Luis Miranda and Dr. Luz Towns-Miranda: Luis has been working with the Gilder Lehrman Institute on the Hamilton Education Program since 2015, and he joined the Gilder Lehrman Board of Trustees last year. He is a founding partner of The MirRam Group, a government affairs lobbying and political consulting firm. Luz is a renowned child psychologist with experience helping underserved communities, assessing and treating foster care children, running a therapeutic nursery, and teaching family practice professionals at Bronx Lebanon Hospital Center and Montefiore Medical Center. Both Luis and Luz have been active in public service for decades. Luis is the founding president of the Hispanic Federation, one of the nation’s leading Latino nonprofit organizations dedicated to addressing the health and human service needs of the Hispanic community, while Luz is a consultant with the Community Association of Progressive Dominicans, where she has been instrumental in the development of its mental health programs.
The Hamilton Education Program (HEP), launched in April 2016, is changing the way American history is taught, particularly for students and teachers who typically do not have access to elite cultural experiences. Low-income (Title I) high school students have the opportunity to study the Founding Era through an innovative, Gilder Lehrman–designed curriculum grounded in primary source documents, which prepares them for their attendance at Lin-Manuel Miranda’s powerful musical Hamilton.
The curriculum uses the study of American history to increase critical-thinking skills and engage students as historians, writers, and performers. Each student writes a song, poem, rap, or monologue about the Founding Era based on their research into original documents connected with historic individuals and events.
The enthusiasm of the students and their teachers during the Hamilton Education Program matinees is infectious, and the impact of the program extends beyond the final curtain call. In New York, after Sofia, an 11th grade student at the Urban Assembly School for Criminal Justice, saw Hamilton she said, “Hamilton has opened my eyes to the various opportunities I have, and how I could follow my dreams and my future plans.” She went on to note that “it was one of the best days of my life.”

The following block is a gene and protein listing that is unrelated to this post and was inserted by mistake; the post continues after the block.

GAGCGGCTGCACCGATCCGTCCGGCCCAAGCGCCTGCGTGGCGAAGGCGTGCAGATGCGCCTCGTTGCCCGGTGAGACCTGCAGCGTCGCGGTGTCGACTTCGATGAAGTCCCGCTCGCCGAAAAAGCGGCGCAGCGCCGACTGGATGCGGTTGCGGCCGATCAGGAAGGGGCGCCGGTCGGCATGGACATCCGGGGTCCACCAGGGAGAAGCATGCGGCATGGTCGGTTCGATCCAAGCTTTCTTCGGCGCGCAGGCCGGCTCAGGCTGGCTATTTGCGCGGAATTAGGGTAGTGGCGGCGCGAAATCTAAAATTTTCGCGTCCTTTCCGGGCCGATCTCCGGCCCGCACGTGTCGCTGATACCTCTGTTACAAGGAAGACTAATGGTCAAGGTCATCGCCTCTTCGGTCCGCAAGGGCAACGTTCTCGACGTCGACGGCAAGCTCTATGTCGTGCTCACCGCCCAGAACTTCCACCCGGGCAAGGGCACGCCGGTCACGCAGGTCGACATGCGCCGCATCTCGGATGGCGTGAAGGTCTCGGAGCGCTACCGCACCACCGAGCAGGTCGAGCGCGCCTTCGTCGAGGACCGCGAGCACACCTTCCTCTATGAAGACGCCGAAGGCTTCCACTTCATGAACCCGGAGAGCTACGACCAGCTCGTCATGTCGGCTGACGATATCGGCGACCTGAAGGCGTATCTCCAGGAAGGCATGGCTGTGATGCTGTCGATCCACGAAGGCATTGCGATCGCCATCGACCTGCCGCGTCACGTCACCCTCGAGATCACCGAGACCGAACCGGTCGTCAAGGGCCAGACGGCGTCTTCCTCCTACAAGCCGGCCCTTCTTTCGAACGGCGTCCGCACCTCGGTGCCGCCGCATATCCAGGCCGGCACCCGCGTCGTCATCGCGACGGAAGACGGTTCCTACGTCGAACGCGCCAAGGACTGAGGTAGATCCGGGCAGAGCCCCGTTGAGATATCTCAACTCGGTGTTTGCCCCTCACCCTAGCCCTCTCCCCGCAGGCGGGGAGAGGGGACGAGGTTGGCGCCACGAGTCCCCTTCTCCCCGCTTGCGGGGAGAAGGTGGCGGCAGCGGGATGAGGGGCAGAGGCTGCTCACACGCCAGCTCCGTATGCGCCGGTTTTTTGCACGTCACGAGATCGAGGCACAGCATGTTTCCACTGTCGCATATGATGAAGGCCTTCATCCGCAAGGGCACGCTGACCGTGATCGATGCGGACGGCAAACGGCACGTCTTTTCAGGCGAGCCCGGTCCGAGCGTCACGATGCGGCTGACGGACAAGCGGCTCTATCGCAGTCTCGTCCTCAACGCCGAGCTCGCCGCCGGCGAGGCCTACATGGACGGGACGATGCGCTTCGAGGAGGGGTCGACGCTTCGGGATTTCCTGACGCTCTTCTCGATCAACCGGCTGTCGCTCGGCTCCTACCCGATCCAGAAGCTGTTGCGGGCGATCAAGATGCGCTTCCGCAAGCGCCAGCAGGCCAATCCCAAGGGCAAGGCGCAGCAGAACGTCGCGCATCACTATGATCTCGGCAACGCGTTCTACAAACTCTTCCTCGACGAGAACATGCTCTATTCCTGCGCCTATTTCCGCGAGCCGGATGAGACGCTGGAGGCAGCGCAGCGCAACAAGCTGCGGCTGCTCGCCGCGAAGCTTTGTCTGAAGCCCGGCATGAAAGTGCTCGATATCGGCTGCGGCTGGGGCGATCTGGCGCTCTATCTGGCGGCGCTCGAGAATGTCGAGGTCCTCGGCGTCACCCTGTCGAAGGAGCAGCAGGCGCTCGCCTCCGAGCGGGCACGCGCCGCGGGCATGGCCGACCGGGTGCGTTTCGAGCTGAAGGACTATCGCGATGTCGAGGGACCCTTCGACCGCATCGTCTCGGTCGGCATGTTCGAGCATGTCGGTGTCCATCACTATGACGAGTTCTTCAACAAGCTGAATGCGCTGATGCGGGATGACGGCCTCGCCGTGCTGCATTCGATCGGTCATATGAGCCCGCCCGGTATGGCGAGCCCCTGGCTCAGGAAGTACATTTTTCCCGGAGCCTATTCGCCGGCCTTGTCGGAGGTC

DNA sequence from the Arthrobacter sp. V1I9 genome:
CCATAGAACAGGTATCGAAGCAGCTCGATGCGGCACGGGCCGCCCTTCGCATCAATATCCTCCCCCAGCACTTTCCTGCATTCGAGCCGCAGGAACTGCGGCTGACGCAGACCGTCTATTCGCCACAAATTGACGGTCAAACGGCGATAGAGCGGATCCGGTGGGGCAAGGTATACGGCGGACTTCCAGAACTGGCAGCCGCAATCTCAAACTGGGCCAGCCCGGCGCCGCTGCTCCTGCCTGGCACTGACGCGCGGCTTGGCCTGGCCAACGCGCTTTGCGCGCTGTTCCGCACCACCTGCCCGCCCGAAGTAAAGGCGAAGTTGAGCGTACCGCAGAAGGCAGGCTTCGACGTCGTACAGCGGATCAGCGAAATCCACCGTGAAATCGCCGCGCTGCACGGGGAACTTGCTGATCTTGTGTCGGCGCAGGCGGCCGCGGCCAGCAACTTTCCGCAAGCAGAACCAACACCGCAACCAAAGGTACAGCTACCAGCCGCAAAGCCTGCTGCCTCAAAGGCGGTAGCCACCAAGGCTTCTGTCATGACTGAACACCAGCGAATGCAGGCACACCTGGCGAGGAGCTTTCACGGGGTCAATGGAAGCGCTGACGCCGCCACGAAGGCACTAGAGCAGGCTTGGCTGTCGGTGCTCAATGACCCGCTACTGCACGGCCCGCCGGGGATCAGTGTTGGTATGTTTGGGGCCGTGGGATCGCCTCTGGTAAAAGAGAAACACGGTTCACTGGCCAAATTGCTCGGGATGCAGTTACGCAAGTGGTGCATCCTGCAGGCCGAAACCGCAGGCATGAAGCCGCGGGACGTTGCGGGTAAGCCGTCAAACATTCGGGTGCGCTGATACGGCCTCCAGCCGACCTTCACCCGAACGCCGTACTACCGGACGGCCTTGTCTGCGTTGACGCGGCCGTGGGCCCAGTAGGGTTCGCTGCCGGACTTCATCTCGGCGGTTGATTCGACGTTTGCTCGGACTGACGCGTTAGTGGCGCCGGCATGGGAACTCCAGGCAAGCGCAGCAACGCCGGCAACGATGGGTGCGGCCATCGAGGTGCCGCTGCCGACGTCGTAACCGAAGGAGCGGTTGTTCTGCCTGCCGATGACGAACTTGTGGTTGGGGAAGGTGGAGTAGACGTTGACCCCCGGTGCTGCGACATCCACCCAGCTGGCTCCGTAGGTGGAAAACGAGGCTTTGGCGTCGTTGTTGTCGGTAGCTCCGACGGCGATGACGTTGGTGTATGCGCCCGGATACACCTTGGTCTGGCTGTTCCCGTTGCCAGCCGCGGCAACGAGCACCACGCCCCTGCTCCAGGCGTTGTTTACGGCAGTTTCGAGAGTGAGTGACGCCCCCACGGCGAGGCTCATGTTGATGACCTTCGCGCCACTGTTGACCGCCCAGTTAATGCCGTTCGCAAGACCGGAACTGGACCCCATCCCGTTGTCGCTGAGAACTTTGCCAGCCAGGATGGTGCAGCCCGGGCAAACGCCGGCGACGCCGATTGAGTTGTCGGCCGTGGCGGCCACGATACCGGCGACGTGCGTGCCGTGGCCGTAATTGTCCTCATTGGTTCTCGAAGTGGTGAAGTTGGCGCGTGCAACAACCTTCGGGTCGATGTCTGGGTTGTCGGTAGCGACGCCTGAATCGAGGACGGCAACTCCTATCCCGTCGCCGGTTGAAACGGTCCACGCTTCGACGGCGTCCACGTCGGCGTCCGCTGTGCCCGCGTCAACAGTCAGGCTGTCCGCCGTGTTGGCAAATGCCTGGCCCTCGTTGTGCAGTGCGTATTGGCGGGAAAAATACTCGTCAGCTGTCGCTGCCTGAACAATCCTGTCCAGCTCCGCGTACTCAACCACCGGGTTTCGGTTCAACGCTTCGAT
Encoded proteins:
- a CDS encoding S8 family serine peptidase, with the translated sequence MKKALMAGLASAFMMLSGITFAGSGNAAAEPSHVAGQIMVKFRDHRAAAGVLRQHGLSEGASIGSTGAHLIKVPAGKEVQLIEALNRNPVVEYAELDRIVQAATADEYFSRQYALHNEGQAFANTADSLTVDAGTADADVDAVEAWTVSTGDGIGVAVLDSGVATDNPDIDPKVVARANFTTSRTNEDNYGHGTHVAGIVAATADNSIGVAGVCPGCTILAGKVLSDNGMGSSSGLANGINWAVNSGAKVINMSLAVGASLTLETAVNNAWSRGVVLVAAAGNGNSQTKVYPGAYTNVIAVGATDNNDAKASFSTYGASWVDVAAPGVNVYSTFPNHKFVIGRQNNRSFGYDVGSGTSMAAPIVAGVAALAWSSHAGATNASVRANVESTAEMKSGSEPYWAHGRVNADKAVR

As part of the program, the Institute developed a rigorous and comprehensive evaluation system to measure the impact of the Hamilton Education Program on students and their teachers. To date, the overall feedback has been very positive, and two specific findings have emerged:
- After participating in the program, the number of students who report seeing connections between the Founding Era and current events more than doubled.
- The vast majority of teachers strongly agreed that the Hamilton Education Program will have a lasting impact on their students.
The Hamilton Education Program is a five-year, $25 million initiative that will benefit approximately 250,000 students and their teachers across the country. More than $15 million has been raised to date and our fundraising effort is continuing. Thanks to The Rockefeller Foundation’s generous lead funding, the program launched in New York in 2016 and started its initial national expansion. However, the future of the program and its ability to serve other cities such as Chicago, LA, and Seattle depends on continuous fundraising. We are grateful to the individual donors, private foundations, and corporations that have made commitments to the program and have introduced us to other potential funders.
We are excited about an upcoming fundraising event for the Hamilton Education Program. Los Angeles Mayor Eric Garcetti will host a benefit at his home on October 25 to celebrate the launch of the program in his city. If you would like to sponsor a similar event, please take a look at the list of tour cities and let us know about your interest.
All participating HEP schools become part of the Institute’s Affiliate School Program, which provides more than 14,000 schools with free American history resources, including unique primary sources in the Gilder Lehrman Collection, and the opportunity to participate in educational programs and events. As life changing as the Hamilton Education Program is for participating students and teachers, we are even more pleased to be able to continue supporting them through the Affiliate School Program for years to come.